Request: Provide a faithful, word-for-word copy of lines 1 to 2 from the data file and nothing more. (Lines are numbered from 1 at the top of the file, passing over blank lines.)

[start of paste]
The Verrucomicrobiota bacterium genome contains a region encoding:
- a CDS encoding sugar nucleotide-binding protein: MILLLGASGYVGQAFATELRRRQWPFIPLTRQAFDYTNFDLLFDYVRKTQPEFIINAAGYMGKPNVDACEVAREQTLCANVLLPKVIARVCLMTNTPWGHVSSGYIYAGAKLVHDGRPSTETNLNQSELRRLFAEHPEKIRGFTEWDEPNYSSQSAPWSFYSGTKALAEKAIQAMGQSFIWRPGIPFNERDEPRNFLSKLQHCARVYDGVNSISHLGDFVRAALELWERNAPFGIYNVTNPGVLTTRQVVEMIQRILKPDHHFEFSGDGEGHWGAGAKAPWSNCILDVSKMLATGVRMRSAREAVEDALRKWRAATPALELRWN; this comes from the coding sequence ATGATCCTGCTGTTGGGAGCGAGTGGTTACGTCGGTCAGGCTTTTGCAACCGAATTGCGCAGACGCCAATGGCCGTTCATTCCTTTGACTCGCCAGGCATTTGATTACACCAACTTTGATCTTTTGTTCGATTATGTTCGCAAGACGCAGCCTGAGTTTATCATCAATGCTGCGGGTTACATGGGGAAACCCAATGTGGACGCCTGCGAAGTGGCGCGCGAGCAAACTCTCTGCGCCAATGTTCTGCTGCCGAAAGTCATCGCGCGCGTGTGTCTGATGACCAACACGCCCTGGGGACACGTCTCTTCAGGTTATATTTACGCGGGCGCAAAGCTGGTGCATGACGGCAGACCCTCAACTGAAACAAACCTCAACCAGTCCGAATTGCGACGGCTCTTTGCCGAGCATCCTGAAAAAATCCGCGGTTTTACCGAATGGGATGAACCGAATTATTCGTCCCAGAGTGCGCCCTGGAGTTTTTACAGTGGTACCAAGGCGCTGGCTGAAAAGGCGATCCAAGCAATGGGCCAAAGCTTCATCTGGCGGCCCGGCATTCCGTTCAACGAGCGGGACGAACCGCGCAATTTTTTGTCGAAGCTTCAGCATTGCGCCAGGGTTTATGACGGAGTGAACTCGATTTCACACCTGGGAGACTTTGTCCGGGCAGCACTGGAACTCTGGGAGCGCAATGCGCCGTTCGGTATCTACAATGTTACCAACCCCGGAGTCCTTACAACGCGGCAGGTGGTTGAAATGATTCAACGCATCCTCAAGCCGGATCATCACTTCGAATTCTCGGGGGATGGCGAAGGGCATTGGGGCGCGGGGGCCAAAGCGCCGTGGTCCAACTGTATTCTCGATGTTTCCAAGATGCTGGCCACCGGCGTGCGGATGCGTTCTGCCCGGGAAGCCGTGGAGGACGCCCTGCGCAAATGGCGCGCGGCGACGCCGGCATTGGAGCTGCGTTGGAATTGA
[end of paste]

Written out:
The Verrucomicrobiota bacterium genome contains a region encoding:
- a CDS encoding sugar nucleotide-binding protein: MILLLGASGYVGQAFATELRRRQWPFIPLTRQAFDYTNFDLLFDYVRKTQPEFIINAAGYMGKPNVDACEVAREQTLCANVLLPKVIARVCLMTNTPWGHVSSGYIYAGAKLVHDGRPSTETNLNQSELRRLFAEHPEKIRGFTEWDEPNYSSQSAPWSFYSGTKALAEKAIQAMGQSFIWRPGIPFNERDEPRNFLSKLQHCARVYDGVNSISHLGDFVRAALELWERNAPFGIYNVTNPGVLTTRQVVEMIQRILKPDHHFEFSGDGEGHWGAGAKAPWSNCILDVSKMLATGVRMRSAREAVEDALRKWRAATPALELRWN; this comes from the coding sequence ATGATCCTGCTGTTGGGAGCGAGTGGTTACGTCGGTCAGGCTTTTGCAACCGAATTGCGCAGACGCCAATGGCCGTTCATTCCTTTGACTCGCCAGGCATTTGATTACACCAACTTTGATCTTTTGTTCGATTATGTTCGCAAGACGCAGCCTGAGTTTATCATCAATGCTGCGGGTTACATGGGGAAACCCAATGTGGACGCCTGCGAAGTGGCGCGCGAGCAAACTCTCTGCGCCAATGTTCTGCTGCCGAAAGTCATCGCGCGCGTGTGTCTGATGACCAACACGCCCTGGGGACACGTCTCTTCAGGTTATATTTACGCGGGCGCAAAGCTGGTGCATGACGGCAGACCCTCAACTGAAACAAACCTCAACCAGTCCGAATTGCGACGGCTCTTTGCCGAGCATCCTGAAAAAATCCGCGGTTTTACCGAATGGGATGAACCGAATTATTCGTCCCAGAGTGCGCCCTGGAGTTTTTACAGTGGTACCAAGGCGCTGGCTGAAAAGGCGATCCAAGCAATGGGCCAAAGCTTCATCTGGCGGCCCGGCATTCCGTTCAACGAGCGGGACGAACCGCGCAATTTTTTGTCGAAGCTTCAGCATTGCGCCAGGGTTTATGACGGAGTGAACTCGATTTCACACCTGGGAGACTTTGTCCGGGCAGCACTGGAACTCTGGGAGCGCAATGCGCCGTTCGGTATCTACAATGTTACCAACCCCGGAGTCCTTACAACGCGGCAGGTGGTTGAAATGATTCAACGCATCCTCAAGCCGGATCATCACTTCGAATTCTCGGGGGATGGCGAAGGGCATTGGGGCGCGGGGGCCAAAGCGCCGTGGTCCAACTGTATTCTCGATGTTTCCAAGATGCTGGCCACCGGCGTGCGGATGCGTTCTGCCCGGGAAGCCGTGGAGGACGCCCTGCGCAAATGGCGCGCGGCGACGCCGGCATTGGAGCTGCGTTGGAATTGA